Discourse about homosexual issues is for the most part censored by an unspoken agreement among the media, scared politicians and nervous preachers; as well as teachers and others who feel their jobs and thus livelihood might be threatened. Oh, we can talk about events in Vermont, Iowa, and elsewhere, but we can’t talk about the issue. It is perceived that the issue is too explosive, too sensitive, and after all homosexuals represent a significant percentage of the general population. Nobody knows the size of the homosexual community, but the numbers you read go up and down from 10%. Usually down. In most parts of the country probably way down.
Of course, a gaining view is that homosexual discrimination is a civil rights issue. And, being a civil rights matter; homosexuals are entitled to full rights and full recognition.
This view is emerging without the benefit of a full debate. Can you imagine the Congress in floor session discussing, from any angle, the subject of homosexuality and its impact on American society? For the time being it is just an untouchable subject clothed in undetermined and undefined civil rights.
Few even dare to say that homosexuality is unnatural. If the lifestyle is obviously unnatural how do you grant full rights on a matter so fundamental as marriage without turning civil society topsy-turvy.
For right now politicans don’t feel they have to deal with homosexual marriage. And, being resourceful politicans they can push it back, as they push back other difficult decisions. In a word our leaders, so-called, are too intimidated to speak freely.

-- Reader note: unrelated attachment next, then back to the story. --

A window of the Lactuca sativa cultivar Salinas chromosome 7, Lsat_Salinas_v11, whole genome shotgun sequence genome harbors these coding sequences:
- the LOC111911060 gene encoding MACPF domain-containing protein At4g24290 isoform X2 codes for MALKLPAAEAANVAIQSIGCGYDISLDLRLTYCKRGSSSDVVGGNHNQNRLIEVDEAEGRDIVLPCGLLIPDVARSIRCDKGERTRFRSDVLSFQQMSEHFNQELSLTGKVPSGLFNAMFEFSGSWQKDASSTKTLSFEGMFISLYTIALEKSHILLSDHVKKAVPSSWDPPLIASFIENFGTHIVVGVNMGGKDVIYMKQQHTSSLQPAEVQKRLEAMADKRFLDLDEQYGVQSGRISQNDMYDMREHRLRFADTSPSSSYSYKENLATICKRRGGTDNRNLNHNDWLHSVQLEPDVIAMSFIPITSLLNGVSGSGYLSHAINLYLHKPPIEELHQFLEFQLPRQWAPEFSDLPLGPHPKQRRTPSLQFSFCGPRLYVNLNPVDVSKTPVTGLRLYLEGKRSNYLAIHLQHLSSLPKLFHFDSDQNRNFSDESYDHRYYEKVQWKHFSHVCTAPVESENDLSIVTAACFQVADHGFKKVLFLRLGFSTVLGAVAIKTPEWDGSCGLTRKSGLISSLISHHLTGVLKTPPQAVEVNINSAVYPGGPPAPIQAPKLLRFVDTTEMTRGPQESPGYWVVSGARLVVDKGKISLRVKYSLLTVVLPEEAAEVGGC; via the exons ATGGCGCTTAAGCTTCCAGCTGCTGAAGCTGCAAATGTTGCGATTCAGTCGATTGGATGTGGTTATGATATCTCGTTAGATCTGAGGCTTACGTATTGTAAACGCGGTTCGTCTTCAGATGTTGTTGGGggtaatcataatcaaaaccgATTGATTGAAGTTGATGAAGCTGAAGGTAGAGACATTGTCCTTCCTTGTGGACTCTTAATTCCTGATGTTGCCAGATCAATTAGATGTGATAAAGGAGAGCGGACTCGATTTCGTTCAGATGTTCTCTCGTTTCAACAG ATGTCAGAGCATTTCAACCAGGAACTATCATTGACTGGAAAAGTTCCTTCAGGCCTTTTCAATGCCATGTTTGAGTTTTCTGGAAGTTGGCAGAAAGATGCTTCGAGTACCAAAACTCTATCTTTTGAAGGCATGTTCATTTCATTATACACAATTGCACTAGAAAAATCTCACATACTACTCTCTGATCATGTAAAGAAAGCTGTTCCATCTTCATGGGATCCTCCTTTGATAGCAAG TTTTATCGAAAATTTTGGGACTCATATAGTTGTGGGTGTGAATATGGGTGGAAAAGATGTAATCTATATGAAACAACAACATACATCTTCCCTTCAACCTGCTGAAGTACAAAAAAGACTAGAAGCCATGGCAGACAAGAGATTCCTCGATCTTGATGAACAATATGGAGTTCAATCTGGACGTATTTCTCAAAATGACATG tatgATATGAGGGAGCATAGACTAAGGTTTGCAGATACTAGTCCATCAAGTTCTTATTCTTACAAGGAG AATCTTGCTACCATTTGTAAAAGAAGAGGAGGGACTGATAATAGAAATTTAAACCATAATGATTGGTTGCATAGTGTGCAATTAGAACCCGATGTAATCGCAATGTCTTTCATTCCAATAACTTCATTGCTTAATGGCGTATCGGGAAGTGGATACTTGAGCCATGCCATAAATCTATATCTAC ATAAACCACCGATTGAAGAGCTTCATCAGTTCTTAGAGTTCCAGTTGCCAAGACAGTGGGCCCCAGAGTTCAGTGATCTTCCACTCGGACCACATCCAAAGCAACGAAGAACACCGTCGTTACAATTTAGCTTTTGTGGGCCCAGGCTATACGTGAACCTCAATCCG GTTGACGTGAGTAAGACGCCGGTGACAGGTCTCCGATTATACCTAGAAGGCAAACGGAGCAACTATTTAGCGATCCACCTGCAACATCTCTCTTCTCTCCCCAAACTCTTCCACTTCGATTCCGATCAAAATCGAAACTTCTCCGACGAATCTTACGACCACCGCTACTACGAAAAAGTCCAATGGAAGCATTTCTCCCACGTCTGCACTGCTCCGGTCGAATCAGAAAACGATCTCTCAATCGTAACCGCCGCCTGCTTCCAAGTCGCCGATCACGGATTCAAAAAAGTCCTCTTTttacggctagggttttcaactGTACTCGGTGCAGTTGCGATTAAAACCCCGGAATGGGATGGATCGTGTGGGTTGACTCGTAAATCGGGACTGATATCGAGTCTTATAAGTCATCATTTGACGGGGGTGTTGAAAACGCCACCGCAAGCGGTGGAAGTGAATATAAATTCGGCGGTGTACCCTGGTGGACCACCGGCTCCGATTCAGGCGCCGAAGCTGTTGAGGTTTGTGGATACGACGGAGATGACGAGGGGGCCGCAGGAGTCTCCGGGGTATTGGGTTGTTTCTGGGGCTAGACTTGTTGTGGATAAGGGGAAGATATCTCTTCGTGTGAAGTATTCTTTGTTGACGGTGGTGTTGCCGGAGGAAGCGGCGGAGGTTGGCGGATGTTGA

Then, there is the vast hypocrisy. Always the hypocrisy! Would you not like to know the private thoughts of people ,both present and remote, who where cheering the proclamations by the Governor of New York and the Mayor of New York CIty this month as they introduced a marriage equality proposal. It might be fashionable to incorporate a homosexual agenda into the Bill of Rights, but it is not so simple, nor deserving.
I would guess that the vast majority of Americans are somewhat uncomfortable with the idea of granting full rights to homosexuals. We know from the Clinton era and the position of the military that the subject produced a lot of stress. A “no ask, no tell” policy was developed that kept a lid on the matter for the time being.
Obviously, homosexuals should not suffer job discrimination is most employment. They should not be abused, ridiculed and socially ostracized. At the same time their lifestyle cannot be elevated to share all the societal acceptance that heterosexuals enjoy.
Full legal rights would represent canonizing a sexual perversion into a societal perversion.
Maybe Clinton had the best deal that homosexuals can hope for or deserve. However, if pressed the debate should begin.